However, the mechanism proposed in U.S. Pat. No. 5,804,983 only permits tilting of the entire plane of the probe card in order to compensate for corresponding systemic tilting of the probe card, the probe card holder and the chuck, and systematic skewing of the wafers to be tested. The planarity differences within the probe card remain unconsidered in this case. In addition, in the mechanism proposed there, the action of making contact with the contact areas of the wafer, using the contacts of the probe card, is carried out by moving the chuck toward the probe card until the electrical connection is produced. The forces arising as a result of this coarse mechanism can still have the unwanted and disadvantageous secondary effects described above. In addition, compensating for unevenness on the wafers to be tested is not possible using the mechanism proposed there.
SUMMARY OF THE INVENTION
It is accordingly an object of the invention to provide a test apparatus and a method of using the test apparatus which overcomes the above-mentioned disadvantageous of the prior art apparatus and methods of this general type. In particular, it is an object of the invention to provide a test apparatus with which it is possible to bring the contact areas of the integrated circuits to be tested into electrical contact with the test contacts as uniformly as possible, and therefore with relatively low requisite contact pressures.
With the foregoing and other objects in view there is provided, in accordance with the invention, a test apparatus for testing at least one semiconductor integrated circuit having a group of contact areas defining a wafer surface profile. The test apparatus includes a chuck for holding a wafer that has at least one semiconductor integrated circuit with a group of contact areas that define a wafer surface profile. The test apparatus also includes a test head that is configured opposite the chuck and that includes a performance board. The test apparatus also includes a probe card that is configured on the test head and that has contacts for making contact with the contact areas of the integrated circuit. The contacts have areas that are intended to come into contact with the contact areas of the integrated circuit and that define a test surface profile. The test apparatus also includes actuators that are configured on the probe card for aligning the test surface profile parallel with the wafer surface profile. The actuators are also for changing a distance between the performance board and the contacts in a direction substantially orthogonal to the wafer surface profile.
The invention relates to a test apparatus that has combined compensation for tilting and planarity and also a contact-making advance mechanism.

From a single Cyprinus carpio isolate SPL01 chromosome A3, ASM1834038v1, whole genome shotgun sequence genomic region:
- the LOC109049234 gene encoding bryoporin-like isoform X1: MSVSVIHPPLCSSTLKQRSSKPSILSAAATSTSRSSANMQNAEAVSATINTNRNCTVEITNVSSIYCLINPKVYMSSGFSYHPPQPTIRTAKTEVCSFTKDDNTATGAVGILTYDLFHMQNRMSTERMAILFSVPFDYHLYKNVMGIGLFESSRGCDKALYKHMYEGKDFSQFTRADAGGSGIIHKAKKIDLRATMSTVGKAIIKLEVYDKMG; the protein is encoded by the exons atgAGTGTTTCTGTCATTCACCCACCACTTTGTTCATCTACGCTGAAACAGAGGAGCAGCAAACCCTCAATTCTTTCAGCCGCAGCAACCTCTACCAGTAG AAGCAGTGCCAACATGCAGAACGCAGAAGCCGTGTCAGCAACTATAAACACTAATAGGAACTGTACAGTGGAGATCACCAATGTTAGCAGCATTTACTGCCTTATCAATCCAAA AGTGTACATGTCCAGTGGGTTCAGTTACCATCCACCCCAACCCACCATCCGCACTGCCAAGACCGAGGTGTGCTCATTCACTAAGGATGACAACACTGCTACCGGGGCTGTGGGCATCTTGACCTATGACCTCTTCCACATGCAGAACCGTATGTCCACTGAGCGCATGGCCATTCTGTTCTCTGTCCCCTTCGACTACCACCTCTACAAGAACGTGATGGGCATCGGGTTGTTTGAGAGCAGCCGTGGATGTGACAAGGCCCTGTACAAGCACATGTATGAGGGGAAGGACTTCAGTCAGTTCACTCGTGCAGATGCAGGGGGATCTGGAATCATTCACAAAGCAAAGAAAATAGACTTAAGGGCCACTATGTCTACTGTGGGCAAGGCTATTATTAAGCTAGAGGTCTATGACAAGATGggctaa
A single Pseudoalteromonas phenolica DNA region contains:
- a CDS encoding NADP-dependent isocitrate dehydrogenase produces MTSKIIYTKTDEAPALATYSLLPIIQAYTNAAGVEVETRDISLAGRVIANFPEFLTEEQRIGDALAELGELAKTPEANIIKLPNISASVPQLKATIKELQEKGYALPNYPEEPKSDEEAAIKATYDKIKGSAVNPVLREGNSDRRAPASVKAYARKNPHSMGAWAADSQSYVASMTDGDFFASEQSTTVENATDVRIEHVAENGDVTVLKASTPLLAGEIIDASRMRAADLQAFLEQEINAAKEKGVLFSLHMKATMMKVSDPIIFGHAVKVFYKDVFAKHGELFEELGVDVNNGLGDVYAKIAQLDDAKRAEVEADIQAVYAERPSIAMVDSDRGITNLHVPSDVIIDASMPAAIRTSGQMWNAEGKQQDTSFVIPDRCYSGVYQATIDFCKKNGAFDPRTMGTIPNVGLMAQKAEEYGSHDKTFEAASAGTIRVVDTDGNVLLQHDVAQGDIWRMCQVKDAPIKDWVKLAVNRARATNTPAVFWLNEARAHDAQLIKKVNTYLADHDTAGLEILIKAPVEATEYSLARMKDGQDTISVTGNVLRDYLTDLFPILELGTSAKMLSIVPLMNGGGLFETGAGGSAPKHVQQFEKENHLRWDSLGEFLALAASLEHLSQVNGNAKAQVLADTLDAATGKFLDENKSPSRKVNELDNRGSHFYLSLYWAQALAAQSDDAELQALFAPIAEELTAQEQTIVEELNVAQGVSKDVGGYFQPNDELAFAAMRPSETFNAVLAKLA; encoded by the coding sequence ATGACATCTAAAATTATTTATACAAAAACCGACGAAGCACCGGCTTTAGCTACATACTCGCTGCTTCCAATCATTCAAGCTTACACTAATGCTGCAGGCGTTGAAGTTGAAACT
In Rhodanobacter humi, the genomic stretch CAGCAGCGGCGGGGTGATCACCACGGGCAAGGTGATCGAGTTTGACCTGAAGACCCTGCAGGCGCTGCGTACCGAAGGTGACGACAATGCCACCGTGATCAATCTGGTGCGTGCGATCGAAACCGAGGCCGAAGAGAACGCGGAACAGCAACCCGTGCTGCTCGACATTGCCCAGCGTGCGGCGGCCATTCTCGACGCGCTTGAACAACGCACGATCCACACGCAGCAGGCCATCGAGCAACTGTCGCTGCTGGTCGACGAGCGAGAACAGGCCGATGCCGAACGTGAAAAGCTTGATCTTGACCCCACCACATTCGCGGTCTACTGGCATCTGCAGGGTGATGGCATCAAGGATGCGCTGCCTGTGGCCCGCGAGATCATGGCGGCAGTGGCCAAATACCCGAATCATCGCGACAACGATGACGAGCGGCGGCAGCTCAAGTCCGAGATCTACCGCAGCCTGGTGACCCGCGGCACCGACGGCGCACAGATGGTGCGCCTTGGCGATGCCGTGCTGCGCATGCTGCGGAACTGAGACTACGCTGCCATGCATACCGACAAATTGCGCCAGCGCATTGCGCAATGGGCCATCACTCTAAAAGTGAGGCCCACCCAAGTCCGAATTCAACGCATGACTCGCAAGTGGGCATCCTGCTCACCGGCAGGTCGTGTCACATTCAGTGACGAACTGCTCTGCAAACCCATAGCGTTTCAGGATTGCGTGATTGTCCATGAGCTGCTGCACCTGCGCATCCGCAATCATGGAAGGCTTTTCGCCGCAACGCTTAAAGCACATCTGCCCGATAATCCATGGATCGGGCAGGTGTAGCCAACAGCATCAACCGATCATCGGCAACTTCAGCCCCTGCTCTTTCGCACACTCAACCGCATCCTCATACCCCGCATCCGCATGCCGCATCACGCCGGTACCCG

The invention also relates also to an apparatus that, on the basis of low contact pressures and slight lateral contacting movements associated with this, permits contact to be made even with small wafer contact areas.
The invention additionally relates to a test apparatus in which the actual contact-making movement is produced by micro movements of the contact pin array or individual pins.
The invention further relates to a test apparatus in which, by means of improved guidance of the contacts in relation to the contact areas of a wafer to be tested, the use of photolithographically produced contacts is possible.
The invention also further relates to a test apparatus in which, as a result of the improved three-dimensional guidance of the contacts, the use of a wafer as a probe card has become possible.
A critical feature for the possible reduction in the contact pressure is that all of the tips of the contacts are at the same distance from the contact areas on the wafer with which they are to make electrical contact. This avoids different distances between contacts and contact areas that have to be compensated for by excessive contact pressures. This is achieved by duplicating the wafer surface profile by a test surface profile using actuators integrated in the probe card.
In this case, the wafer surface profile is to be understood to mean the three-dimensional configuration of the wafer surface in the region of the contact areas with which contact is to be made, and their alignment in space. Differences in the height of the wafer surface profile may possibly occur because of differences in the relative heights of the individual contact areas on the wafer to be tested and also because of tilting of the overall wafer, be this caused by the wafer itself or by the wafer holder.
In a corresponding way, the test surface profile is to be understood to be the three-dimensional surface profile which reflects the three-dimensional configuration of those points on the contacts which are intended to come into contact with the contact areas, normally, therefore, the tips of the contacts.
According to the invention, the wafer surface profile and the test surface profile should be parallel to each other. In the sense of the present invention, this is to be understood to mean that the test surface profile, within the context of the matching that is possible in a practical embodiment, has as few differences as possible with respect to the distances between the contacts and the contact areas with which they are to make contact. In simple embodiments of the present invention, in which all of the contacts are configured immovably on one plane, this can mean that this plane is parallel to an average plane that can be determined from the wafer surface profile. In the case of complex embodiments, it can mean that the distance of each contact from the associated contact area (that is to say the contact area with which it is to make connection) is identical. The range of possible adaptations of the surface profile therefore reaches from simple tilting as far as “nestling” the contact pins up to the wafer surface profile.